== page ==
Scientists have found evidence that DNA binds in a different way than previously believed. Researchers at the Chalmers University of Technology in Sweden have discovered that water is the crucial binder that holds DNA together, and not hydrogen as the experts in the fields have earlier suggested.
Water is the key
DNA is formed of two separate cords of sugar molecules and phosphate groups. Among these two cords, scientists say there are nitrogen bases, the blends that create genes, with hydrogen ties between them. As of now, it was generally believed that those hydrogen ties held the two cords together.
However, scientists from the Chalmers University of Technology explain that the mystery to DNA’s spiral construction may be that the molecules have a hydrophobic interior, in a setting mainly composed of water. The environment is, thus, hydrophilic, but the DNA molecules’ nitrogen bases are definitely hydrophobic, repelling the surrounding water. When hydrophobic bases are in located in a hydrophilic setting, they bind together to reduce their exposure to the water.
The finding is vital for understanding DNA’s relationship with its setting.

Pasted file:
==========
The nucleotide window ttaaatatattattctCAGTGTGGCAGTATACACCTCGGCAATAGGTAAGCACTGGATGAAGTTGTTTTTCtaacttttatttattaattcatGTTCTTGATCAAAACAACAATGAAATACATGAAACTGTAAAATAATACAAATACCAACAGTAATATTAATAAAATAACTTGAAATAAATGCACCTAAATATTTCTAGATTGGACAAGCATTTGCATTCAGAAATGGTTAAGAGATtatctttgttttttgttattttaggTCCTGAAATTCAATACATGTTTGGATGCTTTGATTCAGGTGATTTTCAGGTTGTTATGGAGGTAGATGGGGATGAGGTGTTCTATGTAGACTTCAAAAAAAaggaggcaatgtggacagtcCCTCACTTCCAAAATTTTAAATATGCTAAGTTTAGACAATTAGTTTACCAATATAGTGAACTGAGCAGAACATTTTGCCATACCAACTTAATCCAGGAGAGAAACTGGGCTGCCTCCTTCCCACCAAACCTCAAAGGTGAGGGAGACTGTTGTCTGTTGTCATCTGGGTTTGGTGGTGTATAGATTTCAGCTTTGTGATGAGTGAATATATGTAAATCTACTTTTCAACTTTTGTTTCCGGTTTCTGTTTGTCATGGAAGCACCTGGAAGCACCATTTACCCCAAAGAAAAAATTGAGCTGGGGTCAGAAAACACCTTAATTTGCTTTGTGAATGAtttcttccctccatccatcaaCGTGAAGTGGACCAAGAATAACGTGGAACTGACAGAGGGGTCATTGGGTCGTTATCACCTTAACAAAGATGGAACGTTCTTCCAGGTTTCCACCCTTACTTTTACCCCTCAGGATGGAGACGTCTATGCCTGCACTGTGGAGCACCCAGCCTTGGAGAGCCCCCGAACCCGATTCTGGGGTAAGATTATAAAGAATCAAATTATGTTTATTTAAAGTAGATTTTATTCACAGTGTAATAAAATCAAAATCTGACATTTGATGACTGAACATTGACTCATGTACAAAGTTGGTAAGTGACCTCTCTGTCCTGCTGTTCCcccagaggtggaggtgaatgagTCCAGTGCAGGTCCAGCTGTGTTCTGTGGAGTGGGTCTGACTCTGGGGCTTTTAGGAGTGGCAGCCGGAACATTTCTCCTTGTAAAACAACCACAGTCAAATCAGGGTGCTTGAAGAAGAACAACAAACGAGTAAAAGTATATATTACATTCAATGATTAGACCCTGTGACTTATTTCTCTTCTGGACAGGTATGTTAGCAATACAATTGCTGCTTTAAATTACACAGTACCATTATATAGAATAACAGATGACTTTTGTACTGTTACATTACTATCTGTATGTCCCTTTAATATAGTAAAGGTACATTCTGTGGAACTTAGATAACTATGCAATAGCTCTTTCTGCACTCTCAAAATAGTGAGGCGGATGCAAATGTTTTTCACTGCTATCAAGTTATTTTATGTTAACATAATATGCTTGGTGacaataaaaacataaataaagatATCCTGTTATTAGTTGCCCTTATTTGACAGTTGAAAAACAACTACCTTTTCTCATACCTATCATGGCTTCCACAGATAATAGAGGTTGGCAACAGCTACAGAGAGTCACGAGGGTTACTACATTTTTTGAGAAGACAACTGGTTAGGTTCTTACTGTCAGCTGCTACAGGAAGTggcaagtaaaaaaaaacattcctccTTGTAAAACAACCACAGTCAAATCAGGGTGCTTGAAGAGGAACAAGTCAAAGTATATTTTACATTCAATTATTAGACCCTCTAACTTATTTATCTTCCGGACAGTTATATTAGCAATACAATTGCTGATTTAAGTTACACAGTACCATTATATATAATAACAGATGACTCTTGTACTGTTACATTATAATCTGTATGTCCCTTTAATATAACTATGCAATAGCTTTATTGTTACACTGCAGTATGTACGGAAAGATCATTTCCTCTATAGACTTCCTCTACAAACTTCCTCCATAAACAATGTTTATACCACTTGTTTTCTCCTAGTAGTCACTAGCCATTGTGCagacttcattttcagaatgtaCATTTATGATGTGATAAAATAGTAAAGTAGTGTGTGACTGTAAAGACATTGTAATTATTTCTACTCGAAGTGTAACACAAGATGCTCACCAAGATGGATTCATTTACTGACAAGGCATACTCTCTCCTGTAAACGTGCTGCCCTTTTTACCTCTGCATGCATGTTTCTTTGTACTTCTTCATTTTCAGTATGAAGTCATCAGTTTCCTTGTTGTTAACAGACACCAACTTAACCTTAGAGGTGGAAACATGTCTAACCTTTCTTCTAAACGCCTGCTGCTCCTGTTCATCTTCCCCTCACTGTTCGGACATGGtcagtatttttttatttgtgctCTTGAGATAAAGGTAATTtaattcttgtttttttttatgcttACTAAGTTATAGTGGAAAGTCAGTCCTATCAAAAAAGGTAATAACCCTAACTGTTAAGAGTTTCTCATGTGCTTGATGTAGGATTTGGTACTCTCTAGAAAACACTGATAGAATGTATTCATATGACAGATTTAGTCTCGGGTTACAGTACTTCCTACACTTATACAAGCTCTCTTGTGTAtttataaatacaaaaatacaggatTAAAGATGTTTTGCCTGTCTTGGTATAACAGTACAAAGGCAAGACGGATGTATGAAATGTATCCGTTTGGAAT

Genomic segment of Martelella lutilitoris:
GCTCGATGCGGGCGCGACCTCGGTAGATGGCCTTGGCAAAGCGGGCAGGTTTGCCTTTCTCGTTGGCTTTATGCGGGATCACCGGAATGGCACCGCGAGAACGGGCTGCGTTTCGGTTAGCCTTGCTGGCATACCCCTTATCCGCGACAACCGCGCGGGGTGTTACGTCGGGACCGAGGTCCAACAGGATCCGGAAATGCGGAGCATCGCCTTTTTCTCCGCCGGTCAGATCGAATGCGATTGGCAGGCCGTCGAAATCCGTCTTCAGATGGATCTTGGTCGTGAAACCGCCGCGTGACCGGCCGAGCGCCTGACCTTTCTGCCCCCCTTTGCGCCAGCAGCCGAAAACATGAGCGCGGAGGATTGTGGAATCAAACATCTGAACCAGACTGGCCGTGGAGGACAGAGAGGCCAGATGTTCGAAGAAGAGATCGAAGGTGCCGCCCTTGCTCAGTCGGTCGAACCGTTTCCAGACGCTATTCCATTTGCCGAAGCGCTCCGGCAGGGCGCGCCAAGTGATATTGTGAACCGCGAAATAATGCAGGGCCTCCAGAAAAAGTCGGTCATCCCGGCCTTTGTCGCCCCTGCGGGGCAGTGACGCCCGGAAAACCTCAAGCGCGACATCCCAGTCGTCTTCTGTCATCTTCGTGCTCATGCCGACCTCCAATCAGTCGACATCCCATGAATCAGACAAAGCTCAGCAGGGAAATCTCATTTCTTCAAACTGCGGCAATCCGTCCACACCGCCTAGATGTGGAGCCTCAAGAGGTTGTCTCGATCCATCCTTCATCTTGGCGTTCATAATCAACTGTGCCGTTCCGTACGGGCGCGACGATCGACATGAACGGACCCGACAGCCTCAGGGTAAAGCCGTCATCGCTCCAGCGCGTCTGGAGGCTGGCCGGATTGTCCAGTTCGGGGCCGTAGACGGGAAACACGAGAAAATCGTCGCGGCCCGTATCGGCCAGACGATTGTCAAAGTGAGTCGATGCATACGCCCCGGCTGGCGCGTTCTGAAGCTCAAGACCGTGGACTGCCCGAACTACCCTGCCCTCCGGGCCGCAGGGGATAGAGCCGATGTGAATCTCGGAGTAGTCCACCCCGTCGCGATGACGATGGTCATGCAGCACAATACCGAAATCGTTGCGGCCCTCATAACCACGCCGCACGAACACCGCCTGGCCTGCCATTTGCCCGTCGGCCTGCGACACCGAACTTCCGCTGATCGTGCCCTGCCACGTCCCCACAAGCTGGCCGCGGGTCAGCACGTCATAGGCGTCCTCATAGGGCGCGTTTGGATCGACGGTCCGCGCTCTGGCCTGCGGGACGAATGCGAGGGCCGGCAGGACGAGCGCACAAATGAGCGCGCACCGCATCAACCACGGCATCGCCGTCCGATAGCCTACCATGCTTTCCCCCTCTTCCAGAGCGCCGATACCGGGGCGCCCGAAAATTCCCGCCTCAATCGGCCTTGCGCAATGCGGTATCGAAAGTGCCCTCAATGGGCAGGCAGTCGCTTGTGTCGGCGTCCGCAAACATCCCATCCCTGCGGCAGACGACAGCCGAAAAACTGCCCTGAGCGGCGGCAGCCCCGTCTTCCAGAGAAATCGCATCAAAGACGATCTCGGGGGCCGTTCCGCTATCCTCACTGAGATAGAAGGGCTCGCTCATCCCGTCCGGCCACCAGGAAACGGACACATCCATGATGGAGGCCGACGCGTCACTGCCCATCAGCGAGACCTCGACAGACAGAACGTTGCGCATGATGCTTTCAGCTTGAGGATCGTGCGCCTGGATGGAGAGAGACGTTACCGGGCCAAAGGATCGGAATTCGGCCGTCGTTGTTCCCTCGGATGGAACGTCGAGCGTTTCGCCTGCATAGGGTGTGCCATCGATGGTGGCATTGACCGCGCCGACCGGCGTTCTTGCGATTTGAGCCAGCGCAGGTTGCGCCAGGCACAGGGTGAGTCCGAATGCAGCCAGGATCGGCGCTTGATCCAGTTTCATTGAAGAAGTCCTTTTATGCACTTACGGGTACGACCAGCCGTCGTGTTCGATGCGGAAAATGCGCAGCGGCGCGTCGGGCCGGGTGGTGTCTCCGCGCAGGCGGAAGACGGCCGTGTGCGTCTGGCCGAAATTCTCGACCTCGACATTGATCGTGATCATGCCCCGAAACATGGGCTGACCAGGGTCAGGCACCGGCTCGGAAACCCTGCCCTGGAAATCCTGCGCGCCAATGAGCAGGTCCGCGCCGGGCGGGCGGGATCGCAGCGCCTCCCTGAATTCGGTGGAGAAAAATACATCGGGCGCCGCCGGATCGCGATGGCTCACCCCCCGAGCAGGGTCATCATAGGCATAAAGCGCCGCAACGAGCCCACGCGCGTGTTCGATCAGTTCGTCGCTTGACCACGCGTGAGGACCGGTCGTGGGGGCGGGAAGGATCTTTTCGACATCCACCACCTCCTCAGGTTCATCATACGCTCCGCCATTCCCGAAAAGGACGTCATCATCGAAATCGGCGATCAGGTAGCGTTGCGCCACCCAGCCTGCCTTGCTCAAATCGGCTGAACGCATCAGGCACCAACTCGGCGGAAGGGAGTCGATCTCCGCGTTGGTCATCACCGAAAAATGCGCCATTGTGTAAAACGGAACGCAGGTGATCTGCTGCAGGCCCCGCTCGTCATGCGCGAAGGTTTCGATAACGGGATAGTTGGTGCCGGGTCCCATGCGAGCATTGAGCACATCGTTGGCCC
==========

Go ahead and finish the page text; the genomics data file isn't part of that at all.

For instance, reproduction, comprises the base pairs disbanding from each other and opening up, with the enzymes then copying both parts of the helix to design a new DNA. In regards to repairing broken DNA, the damaged parts undergo a hydrophobic setting in order to be replaced. The environment is then created by a catalytic protein, which is crucial to all DNA repairs. This means it could be the main ingredient in helping to fight numerous severe sicknesses.
If scientists could understand these proteins, a lot would be made clear with regards to fighting resistant bacteria, for instance, or probably curing cancer. Bacteria utilize a protein known as RecA to repair their DNA, and the scientists think their discoveries could offer a new understanding of how the process functions. New insights could also probably provide methods for stopping the bacteria and therefore killing it.
The scientists also observed how DNA acts in a setting that is majoritarian hydrophobic than usual. They utilized the hydrophobic solution polyethylene glycol and altered the DNA’s environment gradually from the naturally hydrophilic configuration to a hydrophobic one.
They wanted to find out if there is a limit where DNA starts to drop its structure when the DNA does not have a reason to combine, because the setting is not hydrophilic anymore. The research team saw that when the solution got to the borderline between hydrophilic and hydrophobic, the DNA molecules’ usual helix structure started to untangle.
The study has been called ‘Hydrophobic catalysis and a potential biological role of DNA unstacking induced by environment effects,’ and it is published in the journal Proceedings of the National Academy of Sciences (PNAS).